Some children and teens – and even adults – with High-Functioning Autism and Aspergers frequently become lost because they can't remember previously seen places. An estimated 33% of people with Aspergers suffer from “place-blindness” (also called topographic agnosia), which causes them to become lost easily. This can happen even in areas they know very well if a familiar landmark has changed.

Place-blindness is a form of “visual agnosia” in which the individual can’t rely on visual cues to guide him directionally. However, he may still have an excellent capacity to describe the visual layout of the same place or location. People with place-blindness may have the ability to read maps, but often become lost in familiar environments.

A person with place-blindness could live in a neighborhood for years and not recognize local houses if he sees them out of context (e.g., a photo featuring the house on its own). When out on a hike, the place-blind child or teen may remember certain landmarks (e.g., a bridge, waterfalls, fallen tree, etc.), but otherwise be unable to find his way around the woods even on a route he has traveled many times.

Place-blindness can be extremely maddening. Even some adults with Aspergers may frequently take wrong turns and arrive late for appointments and social engagements, which cause them to appear inconsiderate or forgetful. In addition, they don’t have the option of changing their usual routes or trying new shortcuts without the risk of getting lost. Place-blind people tend to rely on specific landmarks (e.g., a billboard, telephone booth, a tall tree, etc.), but they may become lost even on a familiar route that has been traveled many times.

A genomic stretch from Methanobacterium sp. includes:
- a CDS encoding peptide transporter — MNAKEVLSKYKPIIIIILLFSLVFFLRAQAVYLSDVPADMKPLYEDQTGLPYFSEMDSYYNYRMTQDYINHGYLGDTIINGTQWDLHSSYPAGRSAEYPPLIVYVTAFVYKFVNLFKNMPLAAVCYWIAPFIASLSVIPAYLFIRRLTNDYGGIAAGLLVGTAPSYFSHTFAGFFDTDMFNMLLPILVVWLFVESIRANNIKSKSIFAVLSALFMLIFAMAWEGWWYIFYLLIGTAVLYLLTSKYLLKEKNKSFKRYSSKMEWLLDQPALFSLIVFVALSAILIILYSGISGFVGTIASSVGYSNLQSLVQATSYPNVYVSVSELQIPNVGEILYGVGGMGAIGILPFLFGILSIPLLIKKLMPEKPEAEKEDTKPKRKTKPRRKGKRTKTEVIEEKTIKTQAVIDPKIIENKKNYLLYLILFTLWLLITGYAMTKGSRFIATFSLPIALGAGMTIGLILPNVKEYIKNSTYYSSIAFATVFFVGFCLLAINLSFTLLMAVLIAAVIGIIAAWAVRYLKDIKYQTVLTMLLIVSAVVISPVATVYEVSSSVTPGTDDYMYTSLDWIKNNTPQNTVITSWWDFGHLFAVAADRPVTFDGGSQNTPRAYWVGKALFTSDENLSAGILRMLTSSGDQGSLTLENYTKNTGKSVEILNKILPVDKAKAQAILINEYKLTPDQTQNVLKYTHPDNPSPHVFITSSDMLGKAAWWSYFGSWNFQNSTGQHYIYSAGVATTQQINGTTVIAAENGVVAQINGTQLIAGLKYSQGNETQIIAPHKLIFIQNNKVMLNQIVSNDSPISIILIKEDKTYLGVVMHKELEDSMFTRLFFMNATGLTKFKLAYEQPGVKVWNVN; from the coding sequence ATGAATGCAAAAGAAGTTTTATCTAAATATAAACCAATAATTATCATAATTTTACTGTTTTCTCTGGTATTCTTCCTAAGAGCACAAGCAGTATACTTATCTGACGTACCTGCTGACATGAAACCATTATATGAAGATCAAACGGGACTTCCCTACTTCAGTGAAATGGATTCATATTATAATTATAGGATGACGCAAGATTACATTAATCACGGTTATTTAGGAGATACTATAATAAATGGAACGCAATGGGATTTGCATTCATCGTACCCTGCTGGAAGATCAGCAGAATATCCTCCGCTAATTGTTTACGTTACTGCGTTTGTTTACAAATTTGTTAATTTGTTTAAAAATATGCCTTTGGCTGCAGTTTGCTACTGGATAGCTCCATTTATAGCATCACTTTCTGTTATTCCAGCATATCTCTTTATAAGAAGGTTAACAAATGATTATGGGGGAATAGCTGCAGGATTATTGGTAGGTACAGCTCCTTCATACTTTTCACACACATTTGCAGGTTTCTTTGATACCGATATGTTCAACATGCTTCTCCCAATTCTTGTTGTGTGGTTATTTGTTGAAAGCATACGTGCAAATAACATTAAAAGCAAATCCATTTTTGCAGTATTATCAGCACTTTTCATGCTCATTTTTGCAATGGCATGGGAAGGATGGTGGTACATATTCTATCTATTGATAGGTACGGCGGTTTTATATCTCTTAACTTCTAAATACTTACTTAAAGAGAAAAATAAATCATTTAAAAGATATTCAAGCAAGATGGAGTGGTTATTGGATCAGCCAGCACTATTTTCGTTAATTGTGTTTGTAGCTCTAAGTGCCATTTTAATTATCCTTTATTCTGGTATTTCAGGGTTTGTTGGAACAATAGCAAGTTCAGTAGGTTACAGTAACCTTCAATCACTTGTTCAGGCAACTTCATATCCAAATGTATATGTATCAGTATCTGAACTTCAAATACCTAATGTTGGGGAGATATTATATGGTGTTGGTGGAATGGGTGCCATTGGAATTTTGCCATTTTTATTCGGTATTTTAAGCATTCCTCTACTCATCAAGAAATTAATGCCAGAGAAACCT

Place-blindness may occur in conjunction with “face-blindness” (also called prosopagnosia), but many Aspies with place-blindness have very good face recognition skills, thus, having one condition doesn’t necessarily mean that the person will have the other. Both conditions run in families, suggesting a genetic component. While many place-blind individuals have a poor directional sense or impaired map reading ability, some are strong in these skills and have only impaired place or landmark recognition.



Coping techniques for place-blindness:

1. Alternate cues may be particularly useful to a person with place-blindness. Alternate cues may include color cues or tactile markers to symbolize a new room or to remember an area by.

2. Check out any new areas that you will be traveling to beforehand to see if there is a nearby cafe or other place you can wait if you don’t get lost and end up arriving early.

3. If you have strong map-reading skills, bring a map everywhere you go.

4. If you will need to travel a new route in the near future and it is very important to arrive on time, do a dry run beforehand and commit as many landmarks to memory as possible to lower the risk of getting lost.

5. Leave early for appointments whenever possible so that time for getting lost is factored in.

6. Make a point of actively memorizing landmarks that are unlikely to change or be removed.

7. Memorize route directions (north, south, east, and west) and numbers of blocks, and carry a compass to assist with navigation.

8. Naming landmarks out loud or thinking about their features verbally may help in committing them to memory.

9. Use a global positioning system (GPS) device to obtain directions.

10. Using verbal descriptions of routes.